• millie fink says:

            Just because he was a stumbling, scramble-brained speaker much of the time doesn’t mean he wasn’t also a fratty trickster some of the time. Who knows if he really meant it, but I wouldn’t put it past him. He fooled us many other times.

        • BarBarSeven says:

          Well, in regards to “Niggardly” – how about the fact that the two words have nothing to do with each other other than sharing some of the same letters?

          Did you actually read what I wrote, here I will help you. This is exactly what I wrote:

          Have you ever attempted to apply that “it’s historical” logic when talking to an African American about the word “niggardly” or the phrase “calling a spade a spade.”

          So again, I would love to see you explain that definition of “Niggardly” to an African American. Heck, go to an African American owned—and patronized—restaurant and say something like, “You don’t have to be niggardly about my order. Just give the food to me when it’s ready and I’ll be fine.” And let’s see if your “by the book” explanation of the word flies with anyone.

          The point is there is the historic meaning of the word/object, and then there is the social interpretation of that word/object based on events that have transpired since that definition was set on paper. It’s called the real world. And often written definitions are changed or tweaked to reflect the way the use of the word has changed over the years based on real world usage.

          • petr says:

            one of my friends had her teenage cousin from the country go shopping with her
            and said ‘hey look at all the knickers’ in the underwear dept. and two guys who were (African-Canadian – we’re in Canada) turned and stared at her.  It was an awkward situation. 

            Not really related to your comment but I guess using the phrase ‘chink in his armor’ should probably be avoided nowadays lest it be misconstrued.

        • Marc Tompkins says:

          Re-read the post you’re replying to.  That was exactly the point he was making.

      • benenglish says:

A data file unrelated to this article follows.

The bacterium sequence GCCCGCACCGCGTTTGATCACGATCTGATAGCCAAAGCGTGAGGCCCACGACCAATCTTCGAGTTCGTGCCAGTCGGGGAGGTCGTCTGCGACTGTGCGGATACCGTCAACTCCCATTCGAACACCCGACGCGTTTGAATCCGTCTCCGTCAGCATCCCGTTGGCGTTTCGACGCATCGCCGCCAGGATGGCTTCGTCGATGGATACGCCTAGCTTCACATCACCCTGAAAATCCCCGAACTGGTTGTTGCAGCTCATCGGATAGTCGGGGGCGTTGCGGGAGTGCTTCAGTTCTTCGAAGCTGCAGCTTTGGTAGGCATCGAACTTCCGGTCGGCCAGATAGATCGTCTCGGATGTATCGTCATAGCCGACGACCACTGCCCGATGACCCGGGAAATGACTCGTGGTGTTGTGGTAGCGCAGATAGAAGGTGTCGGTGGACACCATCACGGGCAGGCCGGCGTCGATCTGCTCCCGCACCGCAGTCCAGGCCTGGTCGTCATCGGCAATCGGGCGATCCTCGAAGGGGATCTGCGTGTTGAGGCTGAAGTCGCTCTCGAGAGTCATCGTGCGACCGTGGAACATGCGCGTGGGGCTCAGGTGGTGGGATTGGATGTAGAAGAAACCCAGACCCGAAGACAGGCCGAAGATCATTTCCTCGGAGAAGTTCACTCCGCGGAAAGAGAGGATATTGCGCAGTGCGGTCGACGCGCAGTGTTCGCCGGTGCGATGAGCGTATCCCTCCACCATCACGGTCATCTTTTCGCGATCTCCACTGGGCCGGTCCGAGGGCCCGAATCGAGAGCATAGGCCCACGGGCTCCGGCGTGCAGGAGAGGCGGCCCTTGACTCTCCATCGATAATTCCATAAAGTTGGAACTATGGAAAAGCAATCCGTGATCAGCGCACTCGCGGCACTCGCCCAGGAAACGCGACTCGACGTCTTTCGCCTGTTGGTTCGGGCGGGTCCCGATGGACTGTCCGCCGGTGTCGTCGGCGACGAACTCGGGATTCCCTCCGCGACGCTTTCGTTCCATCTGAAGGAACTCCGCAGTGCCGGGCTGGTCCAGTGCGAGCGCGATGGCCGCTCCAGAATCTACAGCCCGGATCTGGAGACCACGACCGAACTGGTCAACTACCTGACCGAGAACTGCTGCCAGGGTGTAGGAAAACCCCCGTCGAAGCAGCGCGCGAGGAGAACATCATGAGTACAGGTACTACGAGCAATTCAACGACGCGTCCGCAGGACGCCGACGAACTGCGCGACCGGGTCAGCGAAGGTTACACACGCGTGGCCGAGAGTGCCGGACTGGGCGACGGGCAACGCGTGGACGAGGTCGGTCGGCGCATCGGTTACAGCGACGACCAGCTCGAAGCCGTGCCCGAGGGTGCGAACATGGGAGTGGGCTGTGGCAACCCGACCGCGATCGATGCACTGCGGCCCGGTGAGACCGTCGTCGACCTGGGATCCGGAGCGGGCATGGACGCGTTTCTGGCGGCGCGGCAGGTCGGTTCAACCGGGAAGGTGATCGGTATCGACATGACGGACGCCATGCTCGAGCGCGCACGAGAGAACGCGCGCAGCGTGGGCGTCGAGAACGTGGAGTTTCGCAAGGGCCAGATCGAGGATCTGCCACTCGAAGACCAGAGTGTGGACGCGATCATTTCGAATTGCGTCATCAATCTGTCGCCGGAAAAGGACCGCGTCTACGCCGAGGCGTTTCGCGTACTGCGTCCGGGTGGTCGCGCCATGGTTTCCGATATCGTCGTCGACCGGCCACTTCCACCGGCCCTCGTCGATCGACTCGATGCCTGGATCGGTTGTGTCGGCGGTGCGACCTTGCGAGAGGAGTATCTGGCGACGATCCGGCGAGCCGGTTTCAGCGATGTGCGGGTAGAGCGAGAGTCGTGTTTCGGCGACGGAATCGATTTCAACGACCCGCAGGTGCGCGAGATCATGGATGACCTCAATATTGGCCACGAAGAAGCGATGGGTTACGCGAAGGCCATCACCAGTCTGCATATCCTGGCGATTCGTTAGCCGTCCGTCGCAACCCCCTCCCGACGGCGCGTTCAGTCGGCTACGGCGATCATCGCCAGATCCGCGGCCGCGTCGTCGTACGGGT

Languages and symbols are different things.  Conflating their impact muddies the discussion since symbols are graphical shorthand and can bind up so many meanings in one place that inappropriate or unintended reactions can, understandably, happen while words, by contrast, have generally accepted meanings.  There’s too much stuff jumbled together in your post to spend all night teasing out each little part and addressing it, so let me just hit one that is fairly simple to address.To wit:  “Have you ever attempted to apply that “it’s historical” logic when talking to an African American about the word “niggardly”…”I’ve never had any difficulty explaining the word “niggardly” to anyone.  Anyone who takes offense is both ignorant and demonstrably unreceptive to education on the meaning of the word; it’s not worth my time and emotional energy to try to bring them up to speed.   Anyone who is simply confused can understand a straightforward explanation.  And anyone who can’t understand a straightforward explanation is too stupid for me to bother.I’m not completely dismissing your point.  I’m just generally disagreeing.  I’ve had the experience of using the word casually in a meeting where most of the attendees were black.  It was no problem.  It helps, of course, that the audience was fairly educated and knew and respected me personally.Still, I find it oddly off-putting that you would assume that any special effort would be required to talk “…to an African American about the word…”.